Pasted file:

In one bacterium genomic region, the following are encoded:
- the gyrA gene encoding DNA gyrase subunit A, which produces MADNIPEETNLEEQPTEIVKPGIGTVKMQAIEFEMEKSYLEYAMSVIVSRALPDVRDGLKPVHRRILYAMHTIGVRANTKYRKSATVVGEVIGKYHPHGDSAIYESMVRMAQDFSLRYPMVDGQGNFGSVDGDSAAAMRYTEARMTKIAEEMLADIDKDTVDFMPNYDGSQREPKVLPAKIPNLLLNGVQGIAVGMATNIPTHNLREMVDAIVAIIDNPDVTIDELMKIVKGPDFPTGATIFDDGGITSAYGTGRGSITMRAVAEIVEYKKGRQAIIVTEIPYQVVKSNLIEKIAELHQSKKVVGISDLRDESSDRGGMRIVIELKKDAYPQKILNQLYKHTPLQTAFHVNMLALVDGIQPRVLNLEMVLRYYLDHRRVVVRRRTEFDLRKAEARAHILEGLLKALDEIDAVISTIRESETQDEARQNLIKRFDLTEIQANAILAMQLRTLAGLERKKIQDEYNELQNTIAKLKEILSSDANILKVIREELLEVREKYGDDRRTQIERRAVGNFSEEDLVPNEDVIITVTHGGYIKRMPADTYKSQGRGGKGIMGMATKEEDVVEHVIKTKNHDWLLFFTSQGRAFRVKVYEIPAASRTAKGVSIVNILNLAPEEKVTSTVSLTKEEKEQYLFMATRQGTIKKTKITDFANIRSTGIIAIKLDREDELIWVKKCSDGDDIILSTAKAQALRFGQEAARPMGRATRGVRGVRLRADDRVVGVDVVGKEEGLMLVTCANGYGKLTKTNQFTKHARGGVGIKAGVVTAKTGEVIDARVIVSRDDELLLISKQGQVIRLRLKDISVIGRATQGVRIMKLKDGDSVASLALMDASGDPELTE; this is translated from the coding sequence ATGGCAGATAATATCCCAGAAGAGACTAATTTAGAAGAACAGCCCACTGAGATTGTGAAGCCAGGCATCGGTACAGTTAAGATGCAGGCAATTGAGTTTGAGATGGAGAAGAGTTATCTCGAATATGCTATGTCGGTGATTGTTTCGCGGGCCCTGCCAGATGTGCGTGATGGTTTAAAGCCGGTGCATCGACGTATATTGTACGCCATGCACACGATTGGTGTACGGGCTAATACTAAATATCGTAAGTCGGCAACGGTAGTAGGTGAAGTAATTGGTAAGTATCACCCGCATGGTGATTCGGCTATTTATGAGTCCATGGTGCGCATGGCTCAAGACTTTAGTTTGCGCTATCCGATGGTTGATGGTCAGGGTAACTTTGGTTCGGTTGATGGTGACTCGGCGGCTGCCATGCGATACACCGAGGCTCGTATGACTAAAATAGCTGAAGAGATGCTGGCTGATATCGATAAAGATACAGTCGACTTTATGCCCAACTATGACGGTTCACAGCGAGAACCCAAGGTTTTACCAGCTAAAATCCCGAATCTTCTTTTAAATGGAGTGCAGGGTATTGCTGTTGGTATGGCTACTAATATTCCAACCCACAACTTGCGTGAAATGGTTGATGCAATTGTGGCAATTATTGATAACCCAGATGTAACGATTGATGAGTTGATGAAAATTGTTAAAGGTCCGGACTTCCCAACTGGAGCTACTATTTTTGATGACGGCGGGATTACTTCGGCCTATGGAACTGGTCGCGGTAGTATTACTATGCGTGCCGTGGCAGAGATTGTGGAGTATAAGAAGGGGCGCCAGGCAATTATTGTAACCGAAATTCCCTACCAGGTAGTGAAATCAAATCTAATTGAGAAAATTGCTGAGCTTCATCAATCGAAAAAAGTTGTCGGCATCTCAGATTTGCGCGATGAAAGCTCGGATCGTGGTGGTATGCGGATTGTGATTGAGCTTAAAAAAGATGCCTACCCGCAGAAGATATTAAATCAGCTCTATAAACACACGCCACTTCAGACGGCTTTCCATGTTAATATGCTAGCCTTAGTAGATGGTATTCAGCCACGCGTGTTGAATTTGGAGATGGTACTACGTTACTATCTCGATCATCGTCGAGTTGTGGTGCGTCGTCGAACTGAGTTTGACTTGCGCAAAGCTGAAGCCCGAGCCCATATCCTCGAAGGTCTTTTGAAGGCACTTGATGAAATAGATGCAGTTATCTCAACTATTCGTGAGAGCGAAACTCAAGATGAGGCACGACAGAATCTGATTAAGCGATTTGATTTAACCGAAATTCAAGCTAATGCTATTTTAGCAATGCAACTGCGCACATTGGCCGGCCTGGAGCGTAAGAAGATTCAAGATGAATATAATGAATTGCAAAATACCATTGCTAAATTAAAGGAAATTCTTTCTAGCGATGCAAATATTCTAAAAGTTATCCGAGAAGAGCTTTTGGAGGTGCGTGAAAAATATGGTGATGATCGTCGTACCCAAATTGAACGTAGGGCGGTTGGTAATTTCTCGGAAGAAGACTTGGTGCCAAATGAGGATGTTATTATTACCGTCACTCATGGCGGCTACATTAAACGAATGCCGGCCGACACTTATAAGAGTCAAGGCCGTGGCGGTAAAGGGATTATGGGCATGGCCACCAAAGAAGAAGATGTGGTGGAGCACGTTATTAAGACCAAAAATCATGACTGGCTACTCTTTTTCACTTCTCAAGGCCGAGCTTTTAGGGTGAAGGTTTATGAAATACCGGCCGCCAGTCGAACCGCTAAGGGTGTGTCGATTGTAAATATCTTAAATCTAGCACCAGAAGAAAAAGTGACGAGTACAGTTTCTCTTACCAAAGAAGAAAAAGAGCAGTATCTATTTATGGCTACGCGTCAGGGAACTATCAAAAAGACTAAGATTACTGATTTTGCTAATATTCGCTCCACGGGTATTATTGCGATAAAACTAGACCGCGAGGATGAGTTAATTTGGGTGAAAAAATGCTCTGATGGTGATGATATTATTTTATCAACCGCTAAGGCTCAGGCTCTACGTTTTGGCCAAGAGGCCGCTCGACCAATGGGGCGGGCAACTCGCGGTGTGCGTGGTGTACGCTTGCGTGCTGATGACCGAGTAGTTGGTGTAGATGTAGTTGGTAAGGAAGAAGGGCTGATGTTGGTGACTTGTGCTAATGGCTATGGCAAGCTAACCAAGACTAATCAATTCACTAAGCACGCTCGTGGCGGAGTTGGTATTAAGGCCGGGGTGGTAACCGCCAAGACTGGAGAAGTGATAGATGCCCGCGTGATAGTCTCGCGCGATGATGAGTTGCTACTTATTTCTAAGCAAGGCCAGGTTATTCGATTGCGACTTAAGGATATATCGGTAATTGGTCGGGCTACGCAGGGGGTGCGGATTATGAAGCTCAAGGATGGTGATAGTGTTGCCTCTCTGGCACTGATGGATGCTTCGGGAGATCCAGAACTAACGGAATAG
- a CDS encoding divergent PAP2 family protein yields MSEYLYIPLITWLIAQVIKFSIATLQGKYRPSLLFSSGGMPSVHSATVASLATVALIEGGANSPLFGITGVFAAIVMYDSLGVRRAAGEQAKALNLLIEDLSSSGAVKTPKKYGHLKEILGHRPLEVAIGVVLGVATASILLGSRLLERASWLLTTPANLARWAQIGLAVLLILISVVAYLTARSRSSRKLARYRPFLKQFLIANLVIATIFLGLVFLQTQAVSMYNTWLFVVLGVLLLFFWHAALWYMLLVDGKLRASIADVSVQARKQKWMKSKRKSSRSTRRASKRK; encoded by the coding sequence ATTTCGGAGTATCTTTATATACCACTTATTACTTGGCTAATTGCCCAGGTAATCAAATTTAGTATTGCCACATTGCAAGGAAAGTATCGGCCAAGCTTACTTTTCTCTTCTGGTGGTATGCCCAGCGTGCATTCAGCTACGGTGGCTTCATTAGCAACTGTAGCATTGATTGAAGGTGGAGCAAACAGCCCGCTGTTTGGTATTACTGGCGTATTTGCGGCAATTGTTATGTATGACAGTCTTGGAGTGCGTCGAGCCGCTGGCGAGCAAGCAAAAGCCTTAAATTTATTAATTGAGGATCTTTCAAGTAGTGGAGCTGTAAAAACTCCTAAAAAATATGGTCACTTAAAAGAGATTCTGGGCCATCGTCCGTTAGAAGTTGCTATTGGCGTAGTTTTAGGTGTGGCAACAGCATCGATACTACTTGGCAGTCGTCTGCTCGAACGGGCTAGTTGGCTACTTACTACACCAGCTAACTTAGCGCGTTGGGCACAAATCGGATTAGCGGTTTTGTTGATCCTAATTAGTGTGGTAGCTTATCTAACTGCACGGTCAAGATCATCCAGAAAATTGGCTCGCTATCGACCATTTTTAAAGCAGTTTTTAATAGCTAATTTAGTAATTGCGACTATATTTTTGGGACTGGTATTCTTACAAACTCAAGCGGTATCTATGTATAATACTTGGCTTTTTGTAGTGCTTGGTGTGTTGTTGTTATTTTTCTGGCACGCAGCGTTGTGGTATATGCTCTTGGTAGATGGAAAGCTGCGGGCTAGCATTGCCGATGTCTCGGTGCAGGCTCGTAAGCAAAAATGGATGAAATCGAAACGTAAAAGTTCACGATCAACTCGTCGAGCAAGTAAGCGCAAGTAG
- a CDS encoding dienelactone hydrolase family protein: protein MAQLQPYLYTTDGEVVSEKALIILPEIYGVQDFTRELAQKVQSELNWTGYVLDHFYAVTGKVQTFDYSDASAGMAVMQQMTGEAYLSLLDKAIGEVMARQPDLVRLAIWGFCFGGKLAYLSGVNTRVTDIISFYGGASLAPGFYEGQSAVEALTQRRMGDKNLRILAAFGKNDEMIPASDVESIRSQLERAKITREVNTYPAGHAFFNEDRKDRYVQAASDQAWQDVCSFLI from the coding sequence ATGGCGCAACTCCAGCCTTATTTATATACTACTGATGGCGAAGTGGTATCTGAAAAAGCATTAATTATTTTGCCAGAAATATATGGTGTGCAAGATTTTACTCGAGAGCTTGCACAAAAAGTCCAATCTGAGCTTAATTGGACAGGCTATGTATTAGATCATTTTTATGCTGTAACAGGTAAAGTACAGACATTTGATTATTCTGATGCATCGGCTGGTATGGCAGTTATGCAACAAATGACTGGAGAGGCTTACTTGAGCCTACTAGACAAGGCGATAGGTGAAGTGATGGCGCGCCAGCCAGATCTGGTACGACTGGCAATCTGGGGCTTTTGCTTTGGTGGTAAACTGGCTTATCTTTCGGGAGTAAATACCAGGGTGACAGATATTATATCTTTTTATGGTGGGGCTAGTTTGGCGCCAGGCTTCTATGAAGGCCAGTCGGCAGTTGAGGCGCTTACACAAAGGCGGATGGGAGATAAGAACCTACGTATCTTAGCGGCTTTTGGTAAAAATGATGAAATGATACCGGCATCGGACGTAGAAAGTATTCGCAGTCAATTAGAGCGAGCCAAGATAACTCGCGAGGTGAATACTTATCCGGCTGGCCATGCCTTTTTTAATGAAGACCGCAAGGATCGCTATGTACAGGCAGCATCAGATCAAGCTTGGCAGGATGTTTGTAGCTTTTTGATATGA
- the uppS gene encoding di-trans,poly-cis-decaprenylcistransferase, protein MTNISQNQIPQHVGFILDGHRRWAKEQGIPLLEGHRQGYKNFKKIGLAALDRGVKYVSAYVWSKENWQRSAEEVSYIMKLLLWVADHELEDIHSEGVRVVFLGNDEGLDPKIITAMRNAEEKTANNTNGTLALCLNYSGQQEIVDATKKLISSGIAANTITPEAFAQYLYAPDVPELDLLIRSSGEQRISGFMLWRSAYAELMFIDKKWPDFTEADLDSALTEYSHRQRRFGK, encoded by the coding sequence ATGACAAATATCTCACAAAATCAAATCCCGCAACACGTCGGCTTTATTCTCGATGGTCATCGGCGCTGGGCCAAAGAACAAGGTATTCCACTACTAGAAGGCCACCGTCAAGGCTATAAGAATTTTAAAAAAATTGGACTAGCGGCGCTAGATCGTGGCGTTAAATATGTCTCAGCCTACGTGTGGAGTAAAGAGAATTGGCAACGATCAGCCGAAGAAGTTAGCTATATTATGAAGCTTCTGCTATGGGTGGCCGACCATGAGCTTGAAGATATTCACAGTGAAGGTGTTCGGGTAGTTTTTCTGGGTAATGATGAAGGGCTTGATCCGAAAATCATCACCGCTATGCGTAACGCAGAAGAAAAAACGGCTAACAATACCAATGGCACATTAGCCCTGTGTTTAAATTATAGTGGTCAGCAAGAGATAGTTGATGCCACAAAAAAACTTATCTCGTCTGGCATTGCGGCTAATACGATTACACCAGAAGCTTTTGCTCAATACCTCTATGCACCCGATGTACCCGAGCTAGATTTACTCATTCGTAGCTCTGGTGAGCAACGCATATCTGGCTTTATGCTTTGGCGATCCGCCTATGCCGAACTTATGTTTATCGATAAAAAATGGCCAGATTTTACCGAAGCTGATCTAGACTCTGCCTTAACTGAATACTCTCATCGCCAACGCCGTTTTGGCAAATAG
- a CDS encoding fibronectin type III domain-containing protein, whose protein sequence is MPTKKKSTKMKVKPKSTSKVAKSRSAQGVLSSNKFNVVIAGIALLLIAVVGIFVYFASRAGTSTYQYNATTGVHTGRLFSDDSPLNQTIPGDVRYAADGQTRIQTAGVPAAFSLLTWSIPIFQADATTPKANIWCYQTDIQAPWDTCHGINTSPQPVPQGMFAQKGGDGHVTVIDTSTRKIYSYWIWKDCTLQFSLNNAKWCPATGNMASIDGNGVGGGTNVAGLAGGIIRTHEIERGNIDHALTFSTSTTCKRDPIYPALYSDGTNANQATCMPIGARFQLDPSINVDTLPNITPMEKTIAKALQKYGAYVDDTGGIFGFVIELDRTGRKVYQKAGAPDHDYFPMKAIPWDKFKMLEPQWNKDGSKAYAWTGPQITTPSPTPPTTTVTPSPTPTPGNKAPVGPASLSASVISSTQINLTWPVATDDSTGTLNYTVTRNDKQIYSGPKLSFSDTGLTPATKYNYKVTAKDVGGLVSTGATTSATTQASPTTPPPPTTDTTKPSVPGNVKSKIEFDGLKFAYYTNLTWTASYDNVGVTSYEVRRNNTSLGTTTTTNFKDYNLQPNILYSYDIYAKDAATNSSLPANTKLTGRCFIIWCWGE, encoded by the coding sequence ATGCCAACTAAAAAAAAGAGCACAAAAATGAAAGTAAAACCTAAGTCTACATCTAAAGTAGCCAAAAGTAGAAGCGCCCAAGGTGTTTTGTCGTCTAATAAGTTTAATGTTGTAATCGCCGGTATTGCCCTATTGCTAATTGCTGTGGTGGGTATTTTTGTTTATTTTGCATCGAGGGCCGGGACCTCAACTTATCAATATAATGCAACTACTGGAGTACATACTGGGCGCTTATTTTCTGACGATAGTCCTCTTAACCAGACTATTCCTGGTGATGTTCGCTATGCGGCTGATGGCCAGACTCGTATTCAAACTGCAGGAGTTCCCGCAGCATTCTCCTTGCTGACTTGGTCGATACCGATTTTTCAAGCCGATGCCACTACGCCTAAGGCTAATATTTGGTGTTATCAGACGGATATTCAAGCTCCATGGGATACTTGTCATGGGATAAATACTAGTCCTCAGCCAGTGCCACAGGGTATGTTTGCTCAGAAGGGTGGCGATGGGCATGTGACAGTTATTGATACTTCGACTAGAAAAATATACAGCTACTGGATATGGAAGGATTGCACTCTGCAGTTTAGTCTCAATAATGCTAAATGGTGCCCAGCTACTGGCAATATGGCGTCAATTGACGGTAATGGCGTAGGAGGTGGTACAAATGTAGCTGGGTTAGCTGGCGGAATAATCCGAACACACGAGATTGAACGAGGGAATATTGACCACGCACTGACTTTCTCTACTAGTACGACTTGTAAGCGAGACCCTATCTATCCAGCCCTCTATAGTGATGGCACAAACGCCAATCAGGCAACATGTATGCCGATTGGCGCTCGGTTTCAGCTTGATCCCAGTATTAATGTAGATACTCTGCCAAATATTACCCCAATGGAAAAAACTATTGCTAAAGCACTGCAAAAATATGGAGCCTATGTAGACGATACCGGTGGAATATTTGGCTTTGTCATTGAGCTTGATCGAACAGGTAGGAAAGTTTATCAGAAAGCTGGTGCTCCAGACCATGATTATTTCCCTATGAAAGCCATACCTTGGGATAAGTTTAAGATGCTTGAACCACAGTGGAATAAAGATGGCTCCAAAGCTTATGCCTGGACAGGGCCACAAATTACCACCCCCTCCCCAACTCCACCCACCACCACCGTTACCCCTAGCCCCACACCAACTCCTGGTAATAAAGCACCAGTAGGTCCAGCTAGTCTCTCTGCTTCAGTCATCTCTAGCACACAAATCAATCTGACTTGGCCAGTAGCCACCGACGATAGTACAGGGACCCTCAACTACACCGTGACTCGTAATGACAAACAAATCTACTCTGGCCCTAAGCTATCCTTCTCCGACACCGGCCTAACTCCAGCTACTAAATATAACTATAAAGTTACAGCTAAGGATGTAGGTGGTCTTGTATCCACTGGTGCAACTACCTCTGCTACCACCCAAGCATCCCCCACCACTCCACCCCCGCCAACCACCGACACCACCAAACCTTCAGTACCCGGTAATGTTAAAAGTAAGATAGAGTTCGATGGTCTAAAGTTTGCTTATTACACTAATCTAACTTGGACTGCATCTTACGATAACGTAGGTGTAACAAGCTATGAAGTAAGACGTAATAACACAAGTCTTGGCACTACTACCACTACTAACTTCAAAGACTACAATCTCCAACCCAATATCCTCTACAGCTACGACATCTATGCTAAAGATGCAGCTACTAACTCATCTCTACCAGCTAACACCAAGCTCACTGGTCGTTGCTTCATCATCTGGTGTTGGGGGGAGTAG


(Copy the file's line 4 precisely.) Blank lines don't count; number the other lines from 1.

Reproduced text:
- a CDS encoding dienelactone hydrolase family protein: protein MAQLQPYLYTTDGEVVSEKALIILPEIYGVQDFTRELAQKVQSELNWTGYVLDHFYAVTGKVQTFDYSDASAGMAVMQQMTGEAYLSLLDKAIGEVMARQPDLVRLAIWGFCFGGKLAYLSGVNTRVTDIISFYGGASLAPGFYEGQSAVEALTQRRMGDKNLRILAAFGKNDEMIPASDVESIRSQLERAKITREVNTYPAGHAFFNEDRKDRYVQAASDQAWQDVCSFLI from the coding sequence ATGGCGCAACTCCAGCCTTATTTATATACTACTGATGGCGAAGTGGTATCTGAAAAAGCATTAATTATTTTGCCAGAAATATATGGTGTGCAAGATTTTACTCGAGAGCTTGCACAAAAAGTCCAATCTGAGCTTAATTGGACAGGCTATGTATTAGATCATTTTTATGCTGTAACAGGTAAAGTACAGACATTTGATTATTCTGATGCATCGGCTGGTATGGCAGTTATGCAACAAATGACTGGAGAGGCTTACTTGAGCCTACTAGACAAGGCGATAGGTGAAGTGATGGCGCGCCAGCCAGATCTGGTACGACTGGCAATCTGGGGCTTTTGCTTTGGTGGTAAACTGGCTTATCTTTCGGGAGTAAATACCAGGGTGACAGATATTATATCTTTTTATGGTGGGGCTAGTTTGGCGCCAGGCTTCTATGAAGGCCAGTCGGCAGTTGAGGCGCTTACACAAAGGCGGATGGGAGATAAGAACCTACGTATCTTAGCGGCTTTTGGTAAAAATGATGAAATGATACCGGCATCGGACGTAGAAAGTATTCGCAGTCAATTAGAGCGAGCCAAGATAACTCGCGAGGTGAATACTTATCCGGCTGGCCATGCCTTTTTTAATGAAGACCGCAAGGATCGCTATGTACAGGCAGCATCAGATCAAGCTTGGCAGGATGTTTGTAGCTTTTTGATATGA